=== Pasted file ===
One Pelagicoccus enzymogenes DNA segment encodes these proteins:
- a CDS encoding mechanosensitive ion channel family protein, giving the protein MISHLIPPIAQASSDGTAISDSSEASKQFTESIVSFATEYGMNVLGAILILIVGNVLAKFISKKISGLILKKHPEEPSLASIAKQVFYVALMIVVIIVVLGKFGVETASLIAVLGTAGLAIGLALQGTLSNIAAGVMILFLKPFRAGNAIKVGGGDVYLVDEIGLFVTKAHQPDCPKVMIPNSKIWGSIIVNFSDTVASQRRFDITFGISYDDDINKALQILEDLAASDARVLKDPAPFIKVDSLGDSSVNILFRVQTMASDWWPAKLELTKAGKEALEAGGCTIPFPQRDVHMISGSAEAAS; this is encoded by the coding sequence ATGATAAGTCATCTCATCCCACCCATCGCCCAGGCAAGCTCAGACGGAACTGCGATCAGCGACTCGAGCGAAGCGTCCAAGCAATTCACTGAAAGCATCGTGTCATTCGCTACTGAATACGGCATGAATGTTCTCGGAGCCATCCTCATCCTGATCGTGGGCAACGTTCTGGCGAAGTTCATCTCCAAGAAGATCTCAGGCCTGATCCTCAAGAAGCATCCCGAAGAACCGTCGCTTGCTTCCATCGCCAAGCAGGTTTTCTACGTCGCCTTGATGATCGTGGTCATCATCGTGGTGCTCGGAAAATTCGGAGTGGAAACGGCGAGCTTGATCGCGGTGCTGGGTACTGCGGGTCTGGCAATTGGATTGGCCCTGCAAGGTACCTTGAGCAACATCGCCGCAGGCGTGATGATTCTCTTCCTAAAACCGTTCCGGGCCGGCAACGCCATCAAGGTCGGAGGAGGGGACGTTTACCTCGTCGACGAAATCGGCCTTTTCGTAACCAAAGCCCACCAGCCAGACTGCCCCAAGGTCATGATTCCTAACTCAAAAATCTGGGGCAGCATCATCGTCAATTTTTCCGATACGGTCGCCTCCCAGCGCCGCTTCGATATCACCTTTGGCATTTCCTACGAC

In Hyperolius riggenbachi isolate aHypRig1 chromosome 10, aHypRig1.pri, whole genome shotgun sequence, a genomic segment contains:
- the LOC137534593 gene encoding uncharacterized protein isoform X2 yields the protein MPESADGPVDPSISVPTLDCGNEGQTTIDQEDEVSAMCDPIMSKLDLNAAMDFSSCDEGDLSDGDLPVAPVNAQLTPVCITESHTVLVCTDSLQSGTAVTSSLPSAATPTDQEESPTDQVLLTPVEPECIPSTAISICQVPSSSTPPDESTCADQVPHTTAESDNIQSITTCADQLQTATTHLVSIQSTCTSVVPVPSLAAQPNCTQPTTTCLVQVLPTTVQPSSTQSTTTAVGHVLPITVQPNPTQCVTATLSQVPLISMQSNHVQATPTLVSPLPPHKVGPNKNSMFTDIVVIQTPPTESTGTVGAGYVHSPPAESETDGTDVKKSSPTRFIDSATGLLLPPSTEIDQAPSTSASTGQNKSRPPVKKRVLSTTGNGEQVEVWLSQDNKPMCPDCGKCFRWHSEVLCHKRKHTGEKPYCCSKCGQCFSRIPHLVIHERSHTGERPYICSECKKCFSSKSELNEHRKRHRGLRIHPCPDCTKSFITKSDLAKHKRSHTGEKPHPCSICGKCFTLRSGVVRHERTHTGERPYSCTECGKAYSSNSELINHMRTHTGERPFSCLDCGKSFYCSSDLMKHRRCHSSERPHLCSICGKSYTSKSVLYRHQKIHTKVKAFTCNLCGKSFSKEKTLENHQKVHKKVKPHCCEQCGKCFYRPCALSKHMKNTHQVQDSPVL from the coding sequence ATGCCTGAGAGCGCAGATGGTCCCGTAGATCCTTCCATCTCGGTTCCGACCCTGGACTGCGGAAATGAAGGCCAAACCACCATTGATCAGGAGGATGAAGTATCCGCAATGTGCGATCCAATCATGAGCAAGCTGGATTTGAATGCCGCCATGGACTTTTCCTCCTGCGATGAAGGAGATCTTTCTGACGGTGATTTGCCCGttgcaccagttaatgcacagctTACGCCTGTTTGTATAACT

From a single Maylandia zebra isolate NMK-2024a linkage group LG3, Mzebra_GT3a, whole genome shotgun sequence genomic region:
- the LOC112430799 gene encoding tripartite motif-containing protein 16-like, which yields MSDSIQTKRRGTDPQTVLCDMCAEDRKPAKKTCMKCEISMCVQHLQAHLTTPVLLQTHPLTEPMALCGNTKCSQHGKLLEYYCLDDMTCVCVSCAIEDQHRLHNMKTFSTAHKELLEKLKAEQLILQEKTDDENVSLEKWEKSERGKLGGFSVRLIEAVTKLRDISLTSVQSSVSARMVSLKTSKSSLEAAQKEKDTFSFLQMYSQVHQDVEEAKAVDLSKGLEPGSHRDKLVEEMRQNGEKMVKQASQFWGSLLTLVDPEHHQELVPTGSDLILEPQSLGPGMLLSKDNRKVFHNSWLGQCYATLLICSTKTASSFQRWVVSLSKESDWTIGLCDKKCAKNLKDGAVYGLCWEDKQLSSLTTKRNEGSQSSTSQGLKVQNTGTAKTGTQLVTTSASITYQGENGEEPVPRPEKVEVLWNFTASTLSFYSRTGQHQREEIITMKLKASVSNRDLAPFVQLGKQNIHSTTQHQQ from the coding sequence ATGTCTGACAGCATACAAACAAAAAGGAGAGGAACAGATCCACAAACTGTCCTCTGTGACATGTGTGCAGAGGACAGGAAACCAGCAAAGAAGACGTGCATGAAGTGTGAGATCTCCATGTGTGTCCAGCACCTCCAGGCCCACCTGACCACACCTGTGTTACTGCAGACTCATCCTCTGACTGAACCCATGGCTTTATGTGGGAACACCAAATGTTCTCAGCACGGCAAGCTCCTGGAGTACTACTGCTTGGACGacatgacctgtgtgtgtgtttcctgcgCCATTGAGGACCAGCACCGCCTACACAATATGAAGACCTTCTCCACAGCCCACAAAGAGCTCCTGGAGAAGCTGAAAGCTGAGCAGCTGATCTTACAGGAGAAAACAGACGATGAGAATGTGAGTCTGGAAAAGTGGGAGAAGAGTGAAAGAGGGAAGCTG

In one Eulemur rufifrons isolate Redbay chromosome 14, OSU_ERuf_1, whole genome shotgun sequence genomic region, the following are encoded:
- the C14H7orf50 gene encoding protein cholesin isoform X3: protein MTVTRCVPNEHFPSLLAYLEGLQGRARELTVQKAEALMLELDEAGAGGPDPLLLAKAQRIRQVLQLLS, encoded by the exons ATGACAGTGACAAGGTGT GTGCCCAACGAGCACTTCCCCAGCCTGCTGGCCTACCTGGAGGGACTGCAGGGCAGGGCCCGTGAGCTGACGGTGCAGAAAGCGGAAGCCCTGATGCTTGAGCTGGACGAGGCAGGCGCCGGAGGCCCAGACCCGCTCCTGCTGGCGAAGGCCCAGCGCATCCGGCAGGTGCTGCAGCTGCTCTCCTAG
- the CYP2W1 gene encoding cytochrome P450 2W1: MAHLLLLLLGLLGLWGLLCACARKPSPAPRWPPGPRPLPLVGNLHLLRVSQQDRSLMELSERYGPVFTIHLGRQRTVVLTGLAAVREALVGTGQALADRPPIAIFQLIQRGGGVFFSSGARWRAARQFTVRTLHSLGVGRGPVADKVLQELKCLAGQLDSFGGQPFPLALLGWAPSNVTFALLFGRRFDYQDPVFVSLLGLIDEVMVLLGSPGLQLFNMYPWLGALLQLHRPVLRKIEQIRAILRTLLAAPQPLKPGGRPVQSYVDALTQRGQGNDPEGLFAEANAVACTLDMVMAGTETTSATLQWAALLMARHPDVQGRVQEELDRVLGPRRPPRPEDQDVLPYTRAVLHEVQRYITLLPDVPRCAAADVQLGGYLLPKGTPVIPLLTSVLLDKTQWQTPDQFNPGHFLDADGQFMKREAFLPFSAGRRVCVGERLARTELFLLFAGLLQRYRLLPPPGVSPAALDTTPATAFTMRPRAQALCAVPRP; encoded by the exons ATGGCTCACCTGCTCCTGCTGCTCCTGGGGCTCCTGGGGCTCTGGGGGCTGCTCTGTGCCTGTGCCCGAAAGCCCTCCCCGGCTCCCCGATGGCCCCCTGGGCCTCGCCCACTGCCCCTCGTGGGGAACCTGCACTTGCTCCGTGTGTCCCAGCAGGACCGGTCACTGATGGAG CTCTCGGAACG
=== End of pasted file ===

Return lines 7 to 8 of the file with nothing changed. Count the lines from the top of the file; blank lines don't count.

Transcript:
In one Eulemur rufifrons isolate Redbay chromosome 14, OSU_ERuf_1, whole genome shotgun sequence genomic region, the following are encoded:
- the C14H7orf50 gene encoding protein cholesin isoform X3: protein MTVTRCVPNEHFPSLLAYLEGLQGRARELTVQKAEALMLELDEAGAGGPDPLLLAKAQRIRQVLQLLS, encoded by the exons ATGACAGTGACAAGGTGT GTGCCCAACGAGCACTTCCCCAGCCTGCTGGCCTACCTGGAGGGACTGCAGGGCAGGGCCCGTGAGCTGACGGTGCAGAAAGCGGAAGCCCTGATGCTTGAGCTGGACGAGGCAGGCGCCGGAGGCCCAGACCCGCTCCTGCTGGCGAAGGCCCAGCGCATCCGGCAGGTGCTGCAGCTGCTCTCCTAG